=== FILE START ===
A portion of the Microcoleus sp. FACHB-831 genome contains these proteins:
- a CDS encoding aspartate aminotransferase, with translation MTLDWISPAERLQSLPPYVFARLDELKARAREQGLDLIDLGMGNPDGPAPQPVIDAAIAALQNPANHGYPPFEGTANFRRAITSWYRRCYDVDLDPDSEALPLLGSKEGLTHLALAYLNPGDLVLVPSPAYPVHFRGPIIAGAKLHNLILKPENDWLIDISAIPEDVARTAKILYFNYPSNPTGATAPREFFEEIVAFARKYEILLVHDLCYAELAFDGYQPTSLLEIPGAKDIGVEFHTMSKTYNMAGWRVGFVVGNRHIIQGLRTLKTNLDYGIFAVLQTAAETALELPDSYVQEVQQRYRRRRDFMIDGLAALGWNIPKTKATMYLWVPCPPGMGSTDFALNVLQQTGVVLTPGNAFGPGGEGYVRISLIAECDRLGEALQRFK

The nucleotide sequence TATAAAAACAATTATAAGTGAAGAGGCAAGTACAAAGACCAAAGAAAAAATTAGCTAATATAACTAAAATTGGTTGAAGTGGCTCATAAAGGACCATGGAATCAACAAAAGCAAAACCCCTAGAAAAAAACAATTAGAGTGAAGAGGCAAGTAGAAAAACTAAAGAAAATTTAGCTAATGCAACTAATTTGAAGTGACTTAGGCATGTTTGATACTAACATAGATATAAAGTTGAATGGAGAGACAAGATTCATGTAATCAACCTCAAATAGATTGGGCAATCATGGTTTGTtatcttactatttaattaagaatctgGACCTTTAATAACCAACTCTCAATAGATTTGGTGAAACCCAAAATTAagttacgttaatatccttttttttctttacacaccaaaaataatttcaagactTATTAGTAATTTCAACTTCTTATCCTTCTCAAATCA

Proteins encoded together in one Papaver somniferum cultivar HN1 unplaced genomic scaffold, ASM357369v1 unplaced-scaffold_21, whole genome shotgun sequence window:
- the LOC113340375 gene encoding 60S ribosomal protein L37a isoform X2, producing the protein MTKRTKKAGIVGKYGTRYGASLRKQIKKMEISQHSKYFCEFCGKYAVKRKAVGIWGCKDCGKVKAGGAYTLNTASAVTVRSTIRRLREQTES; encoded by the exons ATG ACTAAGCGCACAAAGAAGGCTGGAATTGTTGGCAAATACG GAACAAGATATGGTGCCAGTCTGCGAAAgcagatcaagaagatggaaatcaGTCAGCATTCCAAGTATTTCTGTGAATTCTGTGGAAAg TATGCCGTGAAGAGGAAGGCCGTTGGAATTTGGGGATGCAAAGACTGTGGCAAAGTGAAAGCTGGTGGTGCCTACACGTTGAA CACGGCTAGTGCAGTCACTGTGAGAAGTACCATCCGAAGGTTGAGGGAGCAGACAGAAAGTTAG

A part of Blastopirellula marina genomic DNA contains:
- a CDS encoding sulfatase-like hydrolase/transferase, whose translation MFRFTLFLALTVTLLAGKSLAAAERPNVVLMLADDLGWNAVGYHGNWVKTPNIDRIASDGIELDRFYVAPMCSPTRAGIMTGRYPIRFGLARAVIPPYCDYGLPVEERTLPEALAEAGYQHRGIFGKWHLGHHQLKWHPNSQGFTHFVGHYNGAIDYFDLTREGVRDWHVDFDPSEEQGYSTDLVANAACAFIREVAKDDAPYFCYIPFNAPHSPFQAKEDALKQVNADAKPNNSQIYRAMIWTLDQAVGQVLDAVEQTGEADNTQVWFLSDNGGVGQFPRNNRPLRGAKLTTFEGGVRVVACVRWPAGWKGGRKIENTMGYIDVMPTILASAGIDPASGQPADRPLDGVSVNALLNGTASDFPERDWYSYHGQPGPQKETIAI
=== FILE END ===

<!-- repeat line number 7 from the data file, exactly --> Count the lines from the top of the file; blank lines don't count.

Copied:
- a CDS encoding sulfatase-like hydrolase/transferase, whose translation MFRFTLFLALTVTLLAGKSLAAAERPNVVLMLADDLGWNAVGYHGNWVKTPNIDRIASDGIELDRFYVAPMCSPTRAGIMTGRYPIRFGLARAVIPPYCDYGLPVEERTLPEALAEAGYQHRGIFGKWHLGHHQLKWHPNSQGFTHFVGHYNGAIDYFDLTREGVRDWHVDFDPSEEQGYSTDLVANAACAFIREVAKDDAPYFCYIPFNAPHSPFQAKEDALKQVNADAKPNNSQIYRAMIWTLDQAVGQVLDAVEQTGEADNTQVWFLSDNGGVGQFPRNNRPLRGAKLTTFEGGVRVVACVRWPAGWKGGRKIENTMGYIDVMPTILASAGIDPASGQPADRPLDGVSVNALLNGTASDFPERDWYSYHGQPGPQKETIAI